I have a desire to create an 80386 CPU in FPGA form, one which will plug in
to the 132-pin socket of existing 80386 motherboard as a replacement CPU. I
want to be able to provide the features of the 80386 on that machine, but
through my FPGA, to then allow me to extend the ISA to include other
instructions and abilities.
Does anybody have an experience or advice in creating an FPGA-based CPU that
connects to a real hardware device and simulates the real device's abilities?
For example, the 80386 uses 5V and the Altera board I have drives 1.xV and
3.3V max, so I'd have to use a level converter. At speeds up to a max of
40 MHz, would there be any issues?
Also, I'd like to create a "monitor board," which is a board with a 132-
pin male socket connecting to the CPU on one side, and a 132-pin female
socket on the other side to which a real 80386 CPU would connect, and then
to be able to pull signals off the wires between the CPU socket and the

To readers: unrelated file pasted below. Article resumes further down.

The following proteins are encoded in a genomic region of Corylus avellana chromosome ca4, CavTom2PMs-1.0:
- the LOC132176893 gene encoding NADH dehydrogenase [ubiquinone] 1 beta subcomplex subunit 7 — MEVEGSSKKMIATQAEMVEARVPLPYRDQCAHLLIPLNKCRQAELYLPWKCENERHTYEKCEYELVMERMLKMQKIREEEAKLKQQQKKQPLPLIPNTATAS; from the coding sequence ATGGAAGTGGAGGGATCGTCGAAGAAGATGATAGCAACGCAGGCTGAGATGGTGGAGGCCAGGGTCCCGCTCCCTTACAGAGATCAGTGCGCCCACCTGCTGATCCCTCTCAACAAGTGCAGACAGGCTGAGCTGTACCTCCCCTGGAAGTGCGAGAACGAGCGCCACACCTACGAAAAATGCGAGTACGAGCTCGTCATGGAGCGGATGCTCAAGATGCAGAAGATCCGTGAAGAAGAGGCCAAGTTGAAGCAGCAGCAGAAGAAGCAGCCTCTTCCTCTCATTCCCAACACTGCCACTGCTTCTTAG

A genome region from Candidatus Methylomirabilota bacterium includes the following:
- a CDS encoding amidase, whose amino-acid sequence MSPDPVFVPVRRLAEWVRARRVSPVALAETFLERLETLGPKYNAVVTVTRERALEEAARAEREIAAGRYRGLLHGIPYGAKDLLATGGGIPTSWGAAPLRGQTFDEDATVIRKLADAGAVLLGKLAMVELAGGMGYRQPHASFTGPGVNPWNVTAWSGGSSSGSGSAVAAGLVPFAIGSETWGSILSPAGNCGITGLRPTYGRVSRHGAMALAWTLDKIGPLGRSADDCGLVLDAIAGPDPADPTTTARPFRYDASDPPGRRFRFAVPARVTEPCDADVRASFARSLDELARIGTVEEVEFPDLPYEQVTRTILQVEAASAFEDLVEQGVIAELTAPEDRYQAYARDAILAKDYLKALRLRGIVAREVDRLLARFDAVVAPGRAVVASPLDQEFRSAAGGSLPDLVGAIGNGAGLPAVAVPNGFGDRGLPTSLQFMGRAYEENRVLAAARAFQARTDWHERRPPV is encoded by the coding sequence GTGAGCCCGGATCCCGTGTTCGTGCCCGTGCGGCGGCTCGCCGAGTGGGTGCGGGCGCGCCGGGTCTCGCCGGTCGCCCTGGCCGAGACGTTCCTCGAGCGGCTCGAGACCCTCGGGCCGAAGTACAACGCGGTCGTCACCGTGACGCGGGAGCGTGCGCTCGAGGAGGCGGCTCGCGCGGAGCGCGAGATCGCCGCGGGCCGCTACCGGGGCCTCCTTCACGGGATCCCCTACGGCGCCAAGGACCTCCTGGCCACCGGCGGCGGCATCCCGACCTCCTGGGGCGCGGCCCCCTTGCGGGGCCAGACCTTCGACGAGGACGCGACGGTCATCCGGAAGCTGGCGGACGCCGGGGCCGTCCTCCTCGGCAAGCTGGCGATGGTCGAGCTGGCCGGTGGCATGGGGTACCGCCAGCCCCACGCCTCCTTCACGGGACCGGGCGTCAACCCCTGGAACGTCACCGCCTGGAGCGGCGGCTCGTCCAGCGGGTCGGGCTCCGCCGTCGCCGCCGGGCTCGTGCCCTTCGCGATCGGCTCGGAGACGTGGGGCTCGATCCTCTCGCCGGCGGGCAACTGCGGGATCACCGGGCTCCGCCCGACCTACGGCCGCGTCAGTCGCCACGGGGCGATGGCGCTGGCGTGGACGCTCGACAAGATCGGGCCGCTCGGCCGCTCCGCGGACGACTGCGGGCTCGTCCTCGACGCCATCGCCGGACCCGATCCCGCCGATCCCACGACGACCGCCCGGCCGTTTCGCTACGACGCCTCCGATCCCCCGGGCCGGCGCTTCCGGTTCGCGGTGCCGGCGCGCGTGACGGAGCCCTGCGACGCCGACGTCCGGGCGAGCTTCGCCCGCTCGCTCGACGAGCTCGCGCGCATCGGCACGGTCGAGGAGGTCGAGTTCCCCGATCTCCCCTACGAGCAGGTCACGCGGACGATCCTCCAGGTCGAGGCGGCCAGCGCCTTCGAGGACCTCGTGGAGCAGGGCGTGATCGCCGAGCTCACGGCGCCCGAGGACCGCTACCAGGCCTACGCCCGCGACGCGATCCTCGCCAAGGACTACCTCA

CPU itself. I had assumed I would use opto-isolation for this, but I don't
know if it would work or be best.
In addition, and specific to the 80386 CPU, AMD manufactured an Am386 CPU
that is 100% compatible with the Intel 80386, but it has the ability to
underclock down to even 0 MHz in a standby mode (allowing it to consume
only 0.001 Watts). I'm wondering if anyone has any experience underclocking
an 80386 motherboard down into the KHz range, or even Hz range, and if it
would still work at those slow speeds on the board?
My goals in slowing down the CPU are to detect and isolate timing protocols,
which I can then scale up to higher speeds once identified.
In any event, any help or advice is appreciated. Thank you.
Rick C. Hodgin
6 years ago